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Oscar Pistorius Denied Parole, Hasn't Served 'Minimum Detention Period' In Girlfriend's Murder
Former Olympic runner Oscar Pistorius will have to serve at least another year and four months after being denied parole by authorities in South Africa.
Former Olympic runner Oscar Pistorius was denied parole Friday and will have to stay in prison for at least another year and four months after it was decided that he had not served the “minimum detention period” required to be released following his murder conviction for killing girlfriend Reeva Steenkamp 10 years ago.
The parole board ruled that Pistorius would only be able to apply again in August 2024, South Africa's Department of Corrections said in a short, two-paragraph statement. It was released soon after a parole hearing at the Atteridgeville Correctional Centre prison where Pistorius is being held.
The board cited a new clarification on Pistorius' sentence that was issued by South Africa's Supreme Court of Appeal just three days before the hearing, according to the statement. Still, legal experts criticized authorities' decision to go ahead with the hearing when Pistorius was not eligible.
RELATED: Oscar Pistorius Is Eligible For Parole But He Must First Meet With The Parents Of The Girlfriend He Murdered
Reeva Steenkamp's parents, Barry and June, are “relieved” with the decision to keep Pistorius in prison but are not celebrating it, their lawyer told The Associated Press.
“They can’t celebrate because there are no winners in this situation. They lost a daughter and South Africa lost a hero,” lawyer Tania Koen said, referring to the dramatic fall from grace of Pistorius, once a world-famous and highly-admired athlete.
The decision and reasoning to deny parole was a surprise but there has been legal wrangling over when Pistorius should be eligible for parole because of the series of appeals in his case. He was initially convicted of culpable homicide, a charge comparable to manslaughter, in 2014 but the case went through a number of appeals before Pistorius was finally sentenced to 13 years and five months in prison for murder in 2017.
Serious offenders must serve at least half their sentence to be eligible for parole in South Africa. Pistorius' lawyers had previously gone to court to argue that he was eligible because he had served the required portion if they also counted periods served in jail from late 2014 following his culpable homicide conviction.
The lawyer handling Pistorius’ parole application did not immediately return phone calls seeking comment.
June Steenkamp attended Pistorius' hearing inside the prison complex to oppose his parole. The parents have said they still do not believe Pistorius' account of their daughter's killing and wanted him to stay in jail.
Pistorius, who is now 36, has always claimed he killed Steenkamp, a 29-year-old model and law student, in the pre-dawn hours of Valentine's Day 2013 after mistaking her for a dangerous intruder in his home. He shot four times with his licensed 9 mm pistol through a closed toilet cubicle door in his bathroom, where Steenkamp was, hitting her multiple times. Pistorius claimed he didn’t realize his girlfriend had got out of bed and gone to the bathroom.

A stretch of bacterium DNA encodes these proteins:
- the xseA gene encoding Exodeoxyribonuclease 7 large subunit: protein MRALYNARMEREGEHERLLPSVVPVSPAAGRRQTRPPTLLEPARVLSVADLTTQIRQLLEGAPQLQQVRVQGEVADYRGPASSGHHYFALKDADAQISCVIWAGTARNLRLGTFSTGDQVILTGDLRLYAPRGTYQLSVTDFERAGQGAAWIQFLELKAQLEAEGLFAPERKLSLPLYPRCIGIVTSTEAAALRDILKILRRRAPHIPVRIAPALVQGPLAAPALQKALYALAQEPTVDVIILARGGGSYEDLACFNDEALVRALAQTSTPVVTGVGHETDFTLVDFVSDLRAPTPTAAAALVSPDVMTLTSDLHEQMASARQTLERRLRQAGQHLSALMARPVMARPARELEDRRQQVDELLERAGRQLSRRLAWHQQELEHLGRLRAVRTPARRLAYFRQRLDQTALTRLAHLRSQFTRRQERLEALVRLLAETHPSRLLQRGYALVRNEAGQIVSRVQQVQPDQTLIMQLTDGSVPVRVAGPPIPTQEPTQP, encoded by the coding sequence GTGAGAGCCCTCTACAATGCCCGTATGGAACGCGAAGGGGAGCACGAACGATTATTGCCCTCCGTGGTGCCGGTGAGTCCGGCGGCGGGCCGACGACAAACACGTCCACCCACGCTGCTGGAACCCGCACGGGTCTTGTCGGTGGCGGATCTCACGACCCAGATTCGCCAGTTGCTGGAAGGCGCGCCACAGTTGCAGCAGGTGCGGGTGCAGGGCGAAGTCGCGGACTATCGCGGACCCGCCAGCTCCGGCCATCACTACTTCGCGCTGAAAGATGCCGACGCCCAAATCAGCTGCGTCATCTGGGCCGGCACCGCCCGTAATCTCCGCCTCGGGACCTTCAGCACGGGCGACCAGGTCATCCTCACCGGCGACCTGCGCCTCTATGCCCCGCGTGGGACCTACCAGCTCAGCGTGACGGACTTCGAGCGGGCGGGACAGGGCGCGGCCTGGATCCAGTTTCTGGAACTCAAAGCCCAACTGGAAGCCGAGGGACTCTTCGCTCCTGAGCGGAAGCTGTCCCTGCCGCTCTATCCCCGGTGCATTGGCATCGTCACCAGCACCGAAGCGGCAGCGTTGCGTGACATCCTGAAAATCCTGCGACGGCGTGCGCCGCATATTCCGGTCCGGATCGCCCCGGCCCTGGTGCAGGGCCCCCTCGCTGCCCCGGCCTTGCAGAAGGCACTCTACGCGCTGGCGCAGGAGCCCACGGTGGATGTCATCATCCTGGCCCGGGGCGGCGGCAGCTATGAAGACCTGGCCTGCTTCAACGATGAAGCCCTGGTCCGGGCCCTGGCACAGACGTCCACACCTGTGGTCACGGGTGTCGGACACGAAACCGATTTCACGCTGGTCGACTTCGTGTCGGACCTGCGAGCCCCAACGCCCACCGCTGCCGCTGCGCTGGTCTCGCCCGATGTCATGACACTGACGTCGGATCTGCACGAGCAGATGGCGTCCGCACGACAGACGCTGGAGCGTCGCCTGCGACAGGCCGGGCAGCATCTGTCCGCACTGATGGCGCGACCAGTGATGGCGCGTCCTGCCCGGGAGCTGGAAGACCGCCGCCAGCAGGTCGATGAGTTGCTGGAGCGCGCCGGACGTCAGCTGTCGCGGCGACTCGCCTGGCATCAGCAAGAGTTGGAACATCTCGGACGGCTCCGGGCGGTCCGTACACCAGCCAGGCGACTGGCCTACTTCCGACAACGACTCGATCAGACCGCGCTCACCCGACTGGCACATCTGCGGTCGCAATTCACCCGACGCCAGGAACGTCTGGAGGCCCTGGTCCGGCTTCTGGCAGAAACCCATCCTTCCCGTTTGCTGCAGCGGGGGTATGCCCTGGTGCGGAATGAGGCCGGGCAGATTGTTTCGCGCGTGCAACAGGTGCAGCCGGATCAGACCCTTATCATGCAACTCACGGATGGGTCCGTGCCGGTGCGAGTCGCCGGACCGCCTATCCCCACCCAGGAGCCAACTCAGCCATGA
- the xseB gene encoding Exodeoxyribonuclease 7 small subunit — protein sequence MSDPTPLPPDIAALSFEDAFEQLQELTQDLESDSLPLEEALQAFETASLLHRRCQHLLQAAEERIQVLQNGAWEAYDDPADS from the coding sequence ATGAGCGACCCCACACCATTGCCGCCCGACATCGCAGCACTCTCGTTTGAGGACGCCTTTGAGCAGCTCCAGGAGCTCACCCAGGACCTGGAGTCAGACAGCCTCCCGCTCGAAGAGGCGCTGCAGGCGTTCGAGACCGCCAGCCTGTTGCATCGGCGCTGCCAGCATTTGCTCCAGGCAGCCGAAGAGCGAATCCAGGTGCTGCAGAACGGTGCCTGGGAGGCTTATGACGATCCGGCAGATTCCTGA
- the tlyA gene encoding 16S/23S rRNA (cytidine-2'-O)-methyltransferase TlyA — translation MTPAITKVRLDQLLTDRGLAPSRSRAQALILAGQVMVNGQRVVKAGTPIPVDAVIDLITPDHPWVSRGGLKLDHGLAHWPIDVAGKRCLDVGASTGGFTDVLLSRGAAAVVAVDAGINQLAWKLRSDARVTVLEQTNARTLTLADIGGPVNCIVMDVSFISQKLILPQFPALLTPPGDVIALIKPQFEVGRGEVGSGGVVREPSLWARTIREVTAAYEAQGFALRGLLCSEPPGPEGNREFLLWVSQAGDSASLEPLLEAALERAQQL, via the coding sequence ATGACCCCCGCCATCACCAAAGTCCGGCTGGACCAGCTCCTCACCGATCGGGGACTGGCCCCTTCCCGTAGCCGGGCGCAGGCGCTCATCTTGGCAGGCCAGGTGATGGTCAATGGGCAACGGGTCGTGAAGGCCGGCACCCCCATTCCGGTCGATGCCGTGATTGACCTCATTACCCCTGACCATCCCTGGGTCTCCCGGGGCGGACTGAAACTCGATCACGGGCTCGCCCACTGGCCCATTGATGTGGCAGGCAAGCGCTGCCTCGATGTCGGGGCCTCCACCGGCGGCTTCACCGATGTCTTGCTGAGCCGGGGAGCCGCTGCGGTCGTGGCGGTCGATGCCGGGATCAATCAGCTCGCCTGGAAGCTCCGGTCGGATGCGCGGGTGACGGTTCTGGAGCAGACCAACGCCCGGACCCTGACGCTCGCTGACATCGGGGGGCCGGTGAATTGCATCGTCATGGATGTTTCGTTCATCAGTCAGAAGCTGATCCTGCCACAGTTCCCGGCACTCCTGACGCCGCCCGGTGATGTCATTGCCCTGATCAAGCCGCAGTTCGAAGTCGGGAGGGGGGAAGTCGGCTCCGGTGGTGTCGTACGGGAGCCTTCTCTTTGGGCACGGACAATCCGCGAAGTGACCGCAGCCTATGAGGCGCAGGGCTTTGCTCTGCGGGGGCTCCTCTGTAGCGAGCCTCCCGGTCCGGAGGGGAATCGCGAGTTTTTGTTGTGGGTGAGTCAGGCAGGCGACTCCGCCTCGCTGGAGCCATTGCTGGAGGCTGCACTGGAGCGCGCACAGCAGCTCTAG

The Steenkamps say they still think he is lying and killed her intentionally after a late-night argument.
Lawyer Koen had struck a more critical tone when addressing reporters outside the prison before the hearing, saying the Steenkamps believed Pistorius could not be considered to be rehabilitated “unless he comes clean" over the killing.
“He’s the killer of their daughter. For them, it’s a life sentence,” Koen said before the hearing.
June Steenkamp had sat grim-faced in the back seat of a car nearby while Koen spoke to reporters outside the prison gates ahead of the hearing. June Steenkamp and Koen were then driven into the prison in a Department of Corrections vehicle. June Steenkamp made her submission to the parole board in a separate room to Pistorius and did not come face-to-face with her daughter's killer, Koen said.
Barry Steenkamp did not travel for the hearing because of poor health but a family friend read out a statement to the parole board on his behalf, the parents' lawyer said.
Pistorius was once hailed as an inspirational figure for overcoming the adversity of his disability, before his murder trial and sensational downfall captivated the world.
Pistorius’s lower legs were amputated when he was a baby because of a congenital condition and he walks with prosthetics. He went on to become a double-amputee runner and multiple Paralympic champion who made history by competing against able-bodied athletes at the 2012 London Olympics, running on specially designed carbon-fiber blades.
Pistorius' conviction eventually led to him being sent to the Kgosi Mampuru II maximum security prison, one of South Africa’s most notorious. He was moved to the Atteridgeville prison in 2016 because that facility is better suited to disabled prisoners.
There have only been glimpses of his life in prison, with reports claiming he had at one point grown a beard, gained weight and taken up smoking and was unrecognizable from the elite athlete he once was.
He has spent much of his time working in an area of the prison grounds where vegetables are grown, sometimes driving a tractor, and has reportedly been running bible classes for other inmates.
Pistorius' father, Henke Pistorius, told the Pretoria News newspaper before the hearing that his family hoped he would be home soon.
“Deep down, we believe he will be home soon,” Henke Pistorius said, “but until the parole board has spoken the word, I don’t want to get my hopes up.”